Study shows middle-aged women are most empathetic people
By Kellie B. Gormly
Published: Monday, Feb. 18, 2013, 9:00 p.m.
When Shari Hodges looks at her life, she realizes she has much more than she needs — and others, not nearly enough.
Hodges, 55, began volunteering at Light of Life Rescue Mission on the North Side about a year ago, after she lost her job as a petroleum landman for Marcellus Shale. She'll do anything the shelter needs her to do — preparing and serving food in the kitchen, coordinating volunteers, and even scrubbing baseboards and walls. The most fulfilling part, she says, comes when she sits down with the homeless people the mission serves, and hears their stories and struggles.
Such volunteer work suits the Wexford resident well at this stage in her life: She might not have felt the same compassionate pull as a younger woman.
“The difference between being 20 and being older like me is you've had a couple of hard knocks along the way,” says Hodges, a single mom. “You become increasingly more appreciative of the basic things in life. I think at 25, you're more wrapped up in who you are.”
According to a recent study, people like Hodges come from the most empathetic category of people: middle-aged women. In the study of more than 75,000 adults, women who were born in the 1950s and 1960s scored higher than men of the same age range, and than people both younger and older than middle-aged. Researchers don't know for sure the reasons for this difference: Is it an innate female trait that peaks in middle age because of life stage and experience, or is it a generational thing with women who grew up during the historic social movements decades ago?
“We don't know what's going on in terms of what's causing it,” says Sara Konrath, assistant research professor at the University of Michigan's Institute for Social Research. She worked on the research team for the study, “Empathic Concern and Perspective Taking: Linear and Quadratic Effects of Age Across the Adult Life Span.”
Konrath suspects that a woman's life stage — when she might be caring for her own children and for parents — can raise her empathy level, as can decades of experience with living and facing challenges and losses. People who do volunteer work also tend to score highly on empathy, says Konrath, whose husband, Paul Anderson, grew up in Mt. Lebanon.
“You get to a point in life when you're not so quick to judge, and a little more willing to step outside yourself and experience what other people are experiencing,” she says.
Darla Jannetty, 51, of Mt. Lebanon says the findings of the study make sense. In her middle age, she has thought about “things that really matter,” like relationships.
Jannetty — who has lost both of her parents — puts her compassion into action at St. Clair Hospital in Mt. Lebanon, where she has worked for almost two years as a volunteer, mostly in the surgical family-waiting area. She communicates with, assists and comforts family members anxiously awaiting news about their loved ones in surgery.
“It's our job to make them feel comfortable,” Jannetty says. “When I was 20, it's not that I didn't care about people, but ... as you get older and you go through things in your own life, you have a tendency to take note. You want to give back. You want to take care of people.”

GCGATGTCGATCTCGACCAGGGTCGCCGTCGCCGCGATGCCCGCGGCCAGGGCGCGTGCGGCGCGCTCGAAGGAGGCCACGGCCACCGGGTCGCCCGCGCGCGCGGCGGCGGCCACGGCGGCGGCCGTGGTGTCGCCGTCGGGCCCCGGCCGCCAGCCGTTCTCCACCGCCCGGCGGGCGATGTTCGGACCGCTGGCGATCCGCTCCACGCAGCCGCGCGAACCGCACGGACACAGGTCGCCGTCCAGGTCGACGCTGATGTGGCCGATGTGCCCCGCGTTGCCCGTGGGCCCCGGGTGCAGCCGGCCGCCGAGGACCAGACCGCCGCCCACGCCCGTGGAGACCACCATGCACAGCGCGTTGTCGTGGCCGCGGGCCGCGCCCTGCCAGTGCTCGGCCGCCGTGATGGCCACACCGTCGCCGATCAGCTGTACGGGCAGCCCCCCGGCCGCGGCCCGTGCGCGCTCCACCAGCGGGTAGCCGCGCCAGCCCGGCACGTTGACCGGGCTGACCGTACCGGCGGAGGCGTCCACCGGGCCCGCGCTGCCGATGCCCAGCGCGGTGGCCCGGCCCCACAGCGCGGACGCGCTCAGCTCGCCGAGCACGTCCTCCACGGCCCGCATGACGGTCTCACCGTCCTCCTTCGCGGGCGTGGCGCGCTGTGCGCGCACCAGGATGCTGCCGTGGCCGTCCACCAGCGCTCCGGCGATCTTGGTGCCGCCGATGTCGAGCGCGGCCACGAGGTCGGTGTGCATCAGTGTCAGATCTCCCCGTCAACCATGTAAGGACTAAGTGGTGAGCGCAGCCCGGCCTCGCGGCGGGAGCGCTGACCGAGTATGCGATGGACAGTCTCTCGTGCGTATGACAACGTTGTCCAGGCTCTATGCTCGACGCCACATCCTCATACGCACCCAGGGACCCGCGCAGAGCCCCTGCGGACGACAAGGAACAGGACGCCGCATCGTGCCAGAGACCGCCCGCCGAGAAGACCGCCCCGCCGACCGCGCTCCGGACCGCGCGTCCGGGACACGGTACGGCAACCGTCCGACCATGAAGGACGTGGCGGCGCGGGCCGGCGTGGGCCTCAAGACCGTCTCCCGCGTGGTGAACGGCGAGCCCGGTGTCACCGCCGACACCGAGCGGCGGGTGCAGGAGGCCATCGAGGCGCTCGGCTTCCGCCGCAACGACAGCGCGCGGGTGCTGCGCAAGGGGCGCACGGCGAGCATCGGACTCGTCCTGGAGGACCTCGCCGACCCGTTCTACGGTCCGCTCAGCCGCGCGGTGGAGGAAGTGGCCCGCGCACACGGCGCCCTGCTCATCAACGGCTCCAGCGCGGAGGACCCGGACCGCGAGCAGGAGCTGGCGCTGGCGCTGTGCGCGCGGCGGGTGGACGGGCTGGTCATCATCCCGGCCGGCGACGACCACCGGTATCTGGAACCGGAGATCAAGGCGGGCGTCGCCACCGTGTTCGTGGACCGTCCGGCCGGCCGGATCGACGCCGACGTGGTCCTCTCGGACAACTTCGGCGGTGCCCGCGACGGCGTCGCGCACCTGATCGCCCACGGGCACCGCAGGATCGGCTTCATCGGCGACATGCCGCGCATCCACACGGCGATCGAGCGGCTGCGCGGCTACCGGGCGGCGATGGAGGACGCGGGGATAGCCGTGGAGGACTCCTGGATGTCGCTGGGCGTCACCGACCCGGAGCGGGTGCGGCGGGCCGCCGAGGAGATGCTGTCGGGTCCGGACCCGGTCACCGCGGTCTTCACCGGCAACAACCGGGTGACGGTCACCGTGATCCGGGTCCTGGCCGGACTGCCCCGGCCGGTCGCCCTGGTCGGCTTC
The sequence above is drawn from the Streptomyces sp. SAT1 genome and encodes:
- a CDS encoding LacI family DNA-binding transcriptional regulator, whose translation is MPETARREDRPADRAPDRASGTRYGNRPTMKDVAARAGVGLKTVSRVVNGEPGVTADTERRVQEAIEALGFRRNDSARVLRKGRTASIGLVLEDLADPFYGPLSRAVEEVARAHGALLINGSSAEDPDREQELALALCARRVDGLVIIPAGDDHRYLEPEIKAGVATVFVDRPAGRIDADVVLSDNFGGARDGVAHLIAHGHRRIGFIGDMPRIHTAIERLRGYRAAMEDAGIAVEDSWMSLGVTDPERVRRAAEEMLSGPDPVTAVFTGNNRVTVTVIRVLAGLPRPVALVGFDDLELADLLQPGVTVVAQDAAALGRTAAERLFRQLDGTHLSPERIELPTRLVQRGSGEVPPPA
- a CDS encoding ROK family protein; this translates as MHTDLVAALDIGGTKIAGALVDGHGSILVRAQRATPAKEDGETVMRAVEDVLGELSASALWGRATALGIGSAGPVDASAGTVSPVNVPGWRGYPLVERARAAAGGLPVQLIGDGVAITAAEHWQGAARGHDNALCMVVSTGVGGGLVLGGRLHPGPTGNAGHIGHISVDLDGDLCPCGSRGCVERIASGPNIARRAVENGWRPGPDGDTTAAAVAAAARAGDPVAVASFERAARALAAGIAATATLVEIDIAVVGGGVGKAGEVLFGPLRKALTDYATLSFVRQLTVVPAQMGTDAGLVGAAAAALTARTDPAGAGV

Konrath and her colleagues from the Michigan's Ann Arbor university and North Carolina State University observed an inverted U-shaped pattern of empathy across the adulthood lifespan. Empathy rises as a person ages from young to middle-aged, but it doesn't keep rising: As someone matures into the elderly years, empathy levels dip again. Perhaps this is because people in their 70s and beyond may need to be cared for again, and they are focused on their own needs, like a younger person, Konrath says.
Irene Frieze, professor of psychology and women's studies at the University of Pittsburgh, says people often consider women at all ages to be more empathetic than men, because women seem to care more about relationships and social interaction. Frieze thinks that the age difference in empathy comes more from life experience than the baby-boomer generation experience, although members did witness societal changes that emphasized feelings and struggles of other groups.
“I think it's an age thing,” Frieze says. “I think it relates to what kind of roles and activities you're involved in at that age. For younger people, you're very involved in getting your career started, getting your family started ... and getting life under way.”
Jessie Ramey, a faculty fellow in the women's studies and history department at the University of Pittsburgh, says, even in a more egalitarian age when women work and men share parenting duties, women still are the primary caregivers of the family. When middle-aged women are focused on caring for their families — often their own children, their husbands and their parents — their empathy and compassion grow, Ramey says.
“We're assigned the nurturing role ... culturally,” she says. “It's reinforced in little girls growing up, still.”
Martha Banwell, 57, of Squirrel Hill, says age brings empathy and perspective, and a sense for what really matters.
“I think it's because we've been around the block a little bit,” says Banwell, as she pets Chester, a 9-year-old cream-colored cat at the Animal Rescue League of Western Pennsylvania. “You no longer feel ... like you have to be the best.”
Banwell, who has volunteered as a shelter-cat cuddler for three years, says she has gained more empathy for animals and potential adopters.
“I'm happy I can spend my days hanging out with animals,” Banwell says. “It's a great life.”
Kellie B. Gormly is a staff writer for Trib Total Media. She can be reached at firstname.lastname@example.org or 412-320-7824.
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